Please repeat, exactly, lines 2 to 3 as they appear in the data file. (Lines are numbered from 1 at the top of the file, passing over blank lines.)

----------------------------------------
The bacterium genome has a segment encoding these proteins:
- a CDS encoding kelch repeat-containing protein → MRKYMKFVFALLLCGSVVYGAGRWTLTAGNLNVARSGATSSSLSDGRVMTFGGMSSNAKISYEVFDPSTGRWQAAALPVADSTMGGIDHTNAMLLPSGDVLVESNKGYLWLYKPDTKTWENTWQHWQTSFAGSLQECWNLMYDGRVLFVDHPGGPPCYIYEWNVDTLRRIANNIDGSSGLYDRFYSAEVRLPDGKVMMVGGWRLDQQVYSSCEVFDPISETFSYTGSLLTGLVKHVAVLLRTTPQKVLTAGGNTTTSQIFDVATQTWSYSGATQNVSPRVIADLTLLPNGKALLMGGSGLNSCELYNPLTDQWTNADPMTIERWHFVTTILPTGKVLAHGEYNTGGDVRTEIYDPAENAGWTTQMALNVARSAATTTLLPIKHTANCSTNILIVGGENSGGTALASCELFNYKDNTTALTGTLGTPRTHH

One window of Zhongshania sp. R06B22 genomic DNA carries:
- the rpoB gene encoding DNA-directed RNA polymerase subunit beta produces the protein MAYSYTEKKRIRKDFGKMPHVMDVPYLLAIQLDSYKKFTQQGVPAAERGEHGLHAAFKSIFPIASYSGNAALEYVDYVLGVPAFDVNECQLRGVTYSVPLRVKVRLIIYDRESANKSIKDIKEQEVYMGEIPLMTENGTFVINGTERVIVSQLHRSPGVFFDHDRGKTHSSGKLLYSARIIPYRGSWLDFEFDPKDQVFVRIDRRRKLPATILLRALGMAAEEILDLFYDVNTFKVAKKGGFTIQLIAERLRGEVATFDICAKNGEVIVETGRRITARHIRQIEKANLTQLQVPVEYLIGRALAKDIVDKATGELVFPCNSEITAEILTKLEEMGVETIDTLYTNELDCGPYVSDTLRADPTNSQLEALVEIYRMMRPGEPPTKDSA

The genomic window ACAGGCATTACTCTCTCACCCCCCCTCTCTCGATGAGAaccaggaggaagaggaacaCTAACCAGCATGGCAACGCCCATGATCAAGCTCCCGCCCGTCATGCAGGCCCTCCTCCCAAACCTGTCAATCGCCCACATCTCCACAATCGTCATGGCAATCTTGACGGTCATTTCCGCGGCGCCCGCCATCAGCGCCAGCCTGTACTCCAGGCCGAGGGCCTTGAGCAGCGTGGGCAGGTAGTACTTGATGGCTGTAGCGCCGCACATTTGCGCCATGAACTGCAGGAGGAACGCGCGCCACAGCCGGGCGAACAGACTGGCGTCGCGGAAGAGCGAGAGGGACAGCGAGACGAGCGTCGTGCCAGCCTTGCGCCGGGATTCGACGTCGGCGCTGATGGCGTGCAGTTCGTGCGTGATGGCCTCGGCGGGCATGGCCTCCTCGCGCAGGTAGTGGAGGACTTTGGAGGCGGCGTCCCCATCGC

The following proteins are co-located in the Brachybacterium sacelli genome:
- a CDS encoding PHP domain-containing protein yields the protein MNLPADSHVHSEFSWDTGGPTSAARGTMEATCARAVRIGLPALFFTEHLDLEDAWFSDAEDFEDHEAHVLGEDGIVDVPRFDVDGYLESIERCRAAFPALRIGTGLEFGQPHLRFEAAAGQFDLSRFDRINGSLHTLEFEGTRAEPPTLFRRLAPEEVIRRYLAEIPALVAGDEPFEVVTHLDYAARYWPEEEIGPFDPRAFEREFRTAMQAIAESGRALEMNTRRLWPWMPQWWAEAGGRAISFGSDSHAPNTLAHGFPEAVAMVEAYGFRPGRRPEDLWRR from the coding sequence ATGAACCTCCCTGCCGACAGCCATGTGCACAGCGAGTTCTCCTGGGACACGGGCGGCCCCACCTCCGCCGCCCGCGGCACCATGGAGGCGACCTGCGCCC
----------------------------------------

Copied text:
- a CDS encoding kelch repeat-containing protein → MRKYMKFVFALLLCGSVVYGAGRWTLTAGNLNVARSGATSSSLSDGRVMTFGGMSSNAKISYEVFDPSTGRWQAAALPVADSTMGGIDHTNAMLLPSGDVLVESNKGYLWLYKPDTKTWENTWQHWQTSFAGSLQECWNLMYDGRVLFVDHPGGPPCYIYEWNVDTLRRIANNIDGSSGLYDRFYSAEVRLPDGKVMMVGGWRLDQQVYSSCEVFDPISETFSYTGSLLTGLVKHVAVLLRTTPQKVLTAGGNTTTSQIFDVATQTWSYSGATQNVSPRVIADLTLLPNGKALLMGGSGLNSCELYNPLTDQWTNADPMTIERWHFVTTILPTGKVLAHGEYNTGGDVRTEIYDPAENAGWTTQMALNVARSAATTTLLPIKHTANCSTNILIVGGENSGGTALASCELFNYKDNTTALTGTLGTPRTHH

One window of Zhongshania sp. R06B22 genomic DNA carries: